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Charleville commemorates 31 years since devastating 1990 flood

Wednesday April 21, 2021 - 02:27 EST
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Flooded houses and cars on the corner of Sturt and Edward streets in Charleville. - ABC

It was something Colin McDonald never thought he'd see.

His sheep property north-east of Charleville sits on the Warrego River, but some parts are so high the thought of them flooding had never crossed his mind.

That all changed on April 21, 1990, when the river peaked at a record 8.54 metres after weeks of heavy rain in the region. 

It caused a devastating flood that inundated more than 1,000 homes and required the whole town of Charleville to be evacuated.

"It all hit in a bang," Mr McDonald said.

"There was nowhere that wasn't affected.

"There was country that we had no reason to think that it would ever flood, and it did, and the same in town."

On the morning of April 21, 1990, Charleville residents woke to a scene they'd never seen before and have never seen since.

Many were caught out by the rapidly rising floodwaters, with some being evacuated from the roofs of their homes by helicopter.

More than 2,800 residents were taken to shelter in the airport hangar after electricity to the whole town was wiped out.

This week Charleville residents are belatedly commemorating the 30th anniversary of the flood, 31 years after it hit, after events to mark the three-decade milestone had to be cancelled last year due to COVID-19.

No loss of life down to good luck

The morning the Warrego River peaked, Charleville local George Balsillie took to the streets ? which by then had been transformed into rivers ? in his ski-boat with two mates.

"The [State Emergency Service] had their boat out, and that was busy," Mr Balsillie said.

"I had somebody sing out from the SES boat, 'George, can you rescue that fella over there?' There was a bloke hanging on to a No Parking sign somewhere in Wills Street, on Wilkinson's corner.

"[The water was] right up to his chest, and here he was hanging on to his post."

Mr Balsillie, who is the former president of the Charleville Historic House, said they tried to get to the man several times but failed.

"So we ended up taking the boat right down around Galatea Street and coming up and circumnavigated and [came] up against him," Mr Balsillie said.

"We rolled this fella in and got him out of trouble."

Mr Balsillie said, with only two boats working to rescue people, it was lucky there were no fatalities. 

"The water was doing around 43 kilometres an hour apparently down the street there," he said.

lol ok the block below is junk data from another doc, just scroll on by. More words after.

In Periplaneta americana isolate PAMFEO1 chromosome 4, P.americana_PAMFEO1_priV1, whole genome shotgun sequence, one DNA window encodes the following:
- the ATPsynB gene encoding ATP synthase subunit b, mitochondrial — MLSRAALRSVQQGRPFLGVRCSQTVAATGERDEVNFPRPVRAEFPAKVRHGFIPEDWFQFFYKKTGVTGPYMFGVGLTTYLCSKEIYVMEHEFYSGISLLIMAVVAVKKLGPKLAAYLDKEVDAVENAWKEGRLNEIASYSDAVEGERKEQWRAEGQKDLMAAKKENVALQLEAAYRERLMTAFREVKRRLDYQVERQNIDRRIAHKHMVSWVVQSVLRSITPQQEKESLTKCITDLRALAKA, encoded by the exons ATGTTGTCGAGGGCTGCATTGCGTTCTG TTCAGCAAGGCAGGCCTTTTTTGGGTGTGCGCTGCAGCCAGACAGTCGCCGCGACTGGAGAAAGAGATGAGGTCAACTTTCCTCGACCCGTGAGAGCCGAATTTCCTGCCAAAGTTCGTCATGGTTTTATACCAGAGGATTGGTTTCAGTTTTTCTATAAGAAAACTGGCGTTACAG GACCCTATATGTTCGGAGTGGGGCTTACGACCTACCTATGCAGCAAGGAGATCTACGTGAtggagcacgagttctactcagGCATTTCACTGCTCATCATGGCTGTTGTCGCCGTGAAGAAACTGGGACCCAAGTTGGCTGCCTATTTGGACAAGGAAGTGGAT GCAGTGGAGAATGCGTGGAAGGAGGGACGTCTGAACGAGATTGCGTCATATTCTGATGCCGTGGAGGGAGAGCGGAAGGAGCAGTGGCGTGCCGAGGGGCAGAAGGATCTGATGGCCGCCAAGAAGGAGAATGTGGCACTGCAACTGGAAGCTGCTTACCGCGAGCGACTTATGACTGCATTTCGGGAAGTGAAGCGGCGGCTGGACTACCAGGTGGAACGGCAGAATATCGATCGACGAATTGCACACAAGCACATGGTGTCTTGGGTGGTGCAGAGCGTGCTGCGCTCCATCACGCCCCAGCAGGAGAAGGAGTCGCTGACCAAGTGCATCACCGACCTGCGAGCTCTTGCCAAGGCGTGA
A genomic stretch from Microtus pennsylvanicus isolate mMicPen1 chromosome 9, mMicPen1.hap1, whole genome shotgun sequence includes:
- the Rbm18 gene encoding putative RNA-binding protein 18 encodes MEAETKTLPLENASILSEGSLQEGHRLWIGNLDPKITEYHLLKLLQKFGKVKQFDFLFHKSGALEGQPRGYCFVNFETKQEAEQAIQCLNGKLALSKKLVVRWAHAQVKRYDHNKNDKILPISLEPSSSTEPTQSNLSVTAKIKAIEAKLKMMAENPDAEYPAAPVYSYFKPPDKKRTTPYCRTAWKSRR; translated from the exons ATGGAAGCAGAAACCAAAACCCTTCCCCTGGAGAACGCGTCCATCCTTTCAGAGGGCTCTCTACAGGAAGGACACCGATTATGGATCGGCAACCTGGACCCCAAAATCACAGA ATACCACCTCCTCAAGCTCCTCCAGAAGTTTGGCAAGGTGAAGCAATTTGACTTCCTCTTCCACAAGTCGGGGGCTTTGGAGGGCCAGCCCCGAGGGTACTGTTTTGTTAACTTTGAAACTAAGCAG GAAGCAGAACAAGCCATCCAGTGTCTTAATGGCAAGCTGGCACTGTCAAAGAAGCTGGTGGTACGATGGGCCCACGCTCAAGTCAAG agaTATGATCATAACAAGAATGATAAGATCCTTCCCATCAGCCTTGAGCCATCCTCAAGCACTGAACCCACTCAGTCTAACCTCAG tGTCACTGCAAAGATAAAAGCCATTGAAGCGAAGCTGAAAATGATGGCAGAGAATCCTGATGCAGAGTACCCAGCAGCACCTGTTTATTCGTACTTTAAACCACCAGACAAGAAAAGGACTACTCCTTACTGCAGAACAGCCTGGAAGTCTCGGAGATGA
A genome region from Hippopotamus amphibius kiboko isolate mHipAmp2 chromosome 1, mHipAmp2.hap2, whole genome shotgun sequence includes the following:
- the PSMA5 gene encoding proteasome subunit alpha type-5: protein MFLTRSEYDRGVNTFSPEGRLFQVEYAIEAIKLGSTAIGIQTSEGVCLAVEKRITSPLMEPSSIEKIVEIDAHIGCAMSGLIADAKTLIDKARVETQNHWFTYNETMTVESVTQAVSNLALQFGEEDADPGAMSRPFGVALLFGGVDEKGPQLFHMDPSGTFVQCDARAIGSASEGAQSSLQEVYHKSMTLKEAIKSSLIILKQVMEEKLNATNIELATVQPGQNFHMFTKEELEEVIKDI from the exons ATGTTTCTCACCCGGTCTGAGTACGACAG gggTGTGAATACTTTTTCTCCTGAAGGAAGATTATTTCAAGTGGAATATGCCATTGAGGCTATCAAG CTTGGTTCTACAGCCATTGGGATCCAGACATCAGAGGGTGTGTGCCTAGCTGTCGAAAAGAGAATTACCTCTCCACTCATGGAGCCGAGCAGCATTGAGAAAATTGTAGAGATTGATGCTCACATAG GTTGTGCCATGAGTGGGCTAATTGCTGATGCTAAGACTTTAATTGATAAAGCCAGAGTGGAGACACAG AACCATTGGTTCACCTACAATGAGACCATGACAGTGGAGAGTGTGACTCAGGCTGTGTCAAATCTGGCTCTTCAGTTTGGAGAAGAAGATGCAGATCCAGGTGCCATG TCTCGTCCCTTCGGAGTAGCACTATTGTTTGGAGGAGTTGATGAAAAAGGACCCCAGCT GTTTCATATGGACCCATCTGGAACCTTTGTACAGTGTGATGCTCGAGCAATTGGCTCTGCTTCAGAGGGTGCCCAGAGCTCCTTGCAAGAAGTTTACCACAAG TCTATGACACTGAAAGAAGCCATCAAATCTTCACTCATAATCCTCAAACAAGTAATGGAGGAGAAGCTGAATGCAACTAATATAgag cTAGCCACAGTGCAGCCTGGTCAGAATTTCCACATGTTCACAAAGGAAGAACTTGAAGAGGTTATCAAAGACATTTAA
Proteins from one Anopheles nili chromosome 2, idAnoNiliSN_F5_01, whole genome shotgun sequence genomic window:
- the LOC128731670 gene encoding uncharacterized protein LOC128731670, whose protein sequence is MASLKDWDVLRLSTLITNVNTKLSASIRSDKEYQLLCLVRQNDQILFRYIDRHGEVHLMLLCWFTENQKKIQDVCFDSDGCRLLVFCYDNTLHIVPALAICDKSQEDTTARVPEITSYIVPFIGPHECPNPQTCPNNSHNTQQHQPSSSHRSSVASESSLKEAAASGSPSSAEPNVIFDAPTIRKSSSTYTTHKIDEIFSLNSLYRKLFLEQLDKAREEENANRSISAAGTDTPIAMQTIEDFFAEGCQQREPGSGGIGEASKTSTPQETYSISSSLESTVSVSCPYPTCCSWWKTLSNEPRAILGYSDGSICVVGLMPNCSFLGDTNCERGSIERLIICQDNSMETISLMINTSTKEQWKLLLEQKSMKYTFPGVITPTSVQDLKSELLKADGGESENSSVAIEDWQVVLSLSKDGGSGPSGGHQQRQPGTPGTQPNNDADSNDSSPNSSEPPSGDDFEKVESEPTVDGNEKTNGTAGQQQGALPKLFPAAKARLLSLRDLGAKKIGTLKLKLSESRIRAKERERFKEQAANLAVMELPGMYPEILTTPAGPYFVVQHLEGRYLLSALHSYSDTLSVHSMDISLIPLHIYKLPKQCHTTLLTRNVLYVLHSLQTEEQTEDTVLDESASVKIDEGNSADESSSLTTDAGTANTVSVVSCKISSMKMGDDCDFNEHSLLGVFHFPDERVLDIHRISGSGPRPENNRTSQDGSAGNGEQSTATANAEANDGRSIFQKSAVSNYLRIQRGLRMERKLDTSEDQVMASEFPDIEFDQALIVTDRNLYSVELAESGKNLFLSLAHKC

"He would've probably perished otherwise. It was just good luck that there wasn't loss of life."

The first-ever 'Mud Army'

Murweh Shire Mayor Shaun Radnedge was away at a butcher's college at the time of the flood but said the devastation made newspaper headlines across the state.

"The front page of The Courier Mail was a car floating down past Hotel Corones, so pretty devastating," Cr Radnedge said.

"I remember rolling back into town, and it looked like a war zone."

The council has organised five days of events this week to commemorate the event, including a morning tea, bus tours and a talk at the SES shed.

Locals marched down Wills Street on Tuesday night with home-decorated lanterns as part of a healing exercise.

Similar lantern parades were held on the first and 25th anniversaries of the disaster. 

Cr Radnedge said a core focus of the "reunion" was to say thank you to Queensland's first 'Mud Army', which came to help in the aftermath.

"It was just unbelievable with the people that [came] to Charleville to help out," he said.

"I'm talking run-of-the-mill people that were just in Brisbane or whatever, and they just decided to come out and give their time, the donations, tradies and things like that.

"All the donations, the mattresses, the food, it was just hard to believe.

"The town was actually just really buzzing with people pinging around town."

Recovery still ongoing

Mr McDonald said the double-storey Queenslander house at his property, Woolabra, had water up to its second flood at the peak of the flood.

The station would be inundated with water for six weeks, but things would never go back to the way they were.

Mr McDonald lost his merino stud and 3,000 sheep in the disaster.

"All the machinery went under. We had nothing to drag away the dead sheep from under the house," he said.

"It was a pretty harrowing time."

Less than a year later, his livelihood was rocked again by the 1991 wool crash.

Mr McDonald said, 31 years later, his family was still recovering.

"There have been other floods, but not like the 1990 devastation."

Cr Radnedge said it took years for residents in town to recover.

"I still remember our family home down in King Street ? we didn't have floor coverings for two years," he said.

"We're talking 12 months, if not years, to get back on its feet. 

"The resilience and the spine of the Charleville people really [came] to the fore."


© ABC 2021

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